The influence of state worry on covert selective attention and working memory for threatening stimuli: An ERP study.

Evan J. White, De Mond M. Grant, Danielle L. Taylor, Jacob D. Kraft, Kristen E. Frosio

Research output: Contribution to journalArticlepeer-review

2 Scopus citations


Objective: Theoretical predictions suggest that pathological worry arises from imbalanced cognitive control processes. Empirical literature has demonstrated a relationship between worry and maladaptive cognitive functioning. However, to our knowledge, no study has examined the effects of induced worry on neural indicators of attention. This precludes causal conclusions about the role of worry in cognitive functioning and the examination of the relationship between trait and state worry. Addressing this gap enables testing theoretical predictions that suggests chronic (i.e., high trait) worry is associated with differences in cognitive functioning during acute (i.e., state) worry. Method: The current study examined the influence of state worry, trait worry, and attention focusing on selective attention and working memory using event-related potentials. Results: Findings indicate that the influence of state worry on attention and working memory is modulated by trait worry and trait attention control ability. Conclusion: Results indicate that attentional focusing may play a protective role in maladaptive cognitive consequences of state and trait worry. Furthermore, the current study suggests that state worry is associated with reduced covert selective attention. (PsycInfo Database Record (c) 2021 APA, all rights reserved) Public Significance Statement: This study provides evidence that an individual’s ability to focus their attention may mitigate cognitive impairments associated with problematic levels of worry.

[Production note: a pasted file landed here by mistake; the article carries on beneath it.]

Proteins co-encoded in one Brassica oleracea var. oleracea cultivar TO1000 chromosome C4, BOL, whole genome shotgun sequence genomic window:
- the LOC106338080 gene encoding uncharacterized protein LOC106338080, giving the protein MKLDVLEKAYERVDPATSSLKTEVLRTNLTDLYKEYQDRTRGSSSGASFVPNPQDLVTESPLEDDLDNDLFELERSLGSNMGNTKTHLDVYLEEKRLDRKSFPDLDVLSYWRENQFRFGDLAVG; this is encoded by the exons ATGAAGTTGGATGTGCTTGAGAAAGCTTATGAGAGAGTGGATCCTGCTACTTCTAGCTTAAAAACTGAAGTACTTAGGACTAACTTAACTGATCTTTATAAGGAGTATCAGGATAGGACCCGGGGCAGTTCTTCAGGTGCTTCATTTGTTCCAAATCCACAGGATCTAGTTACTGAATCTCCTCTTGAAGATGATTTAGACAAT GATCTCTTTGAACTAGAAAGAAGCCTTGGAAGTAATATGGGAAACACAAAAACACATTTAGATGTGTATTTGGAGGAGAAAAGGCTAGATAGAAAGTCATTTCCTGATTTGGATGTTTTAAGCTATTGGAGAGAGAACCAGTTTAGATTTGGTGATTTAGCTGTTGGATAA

Original languageEnglish
Pages (from-to)94-109
Number of pages16
JournalPsychology and Neuroscience
Issue number1
StatePublished - 2021
Externally publishedYes


  • attention control
  • CDAp
  • N2pc
  • state worry


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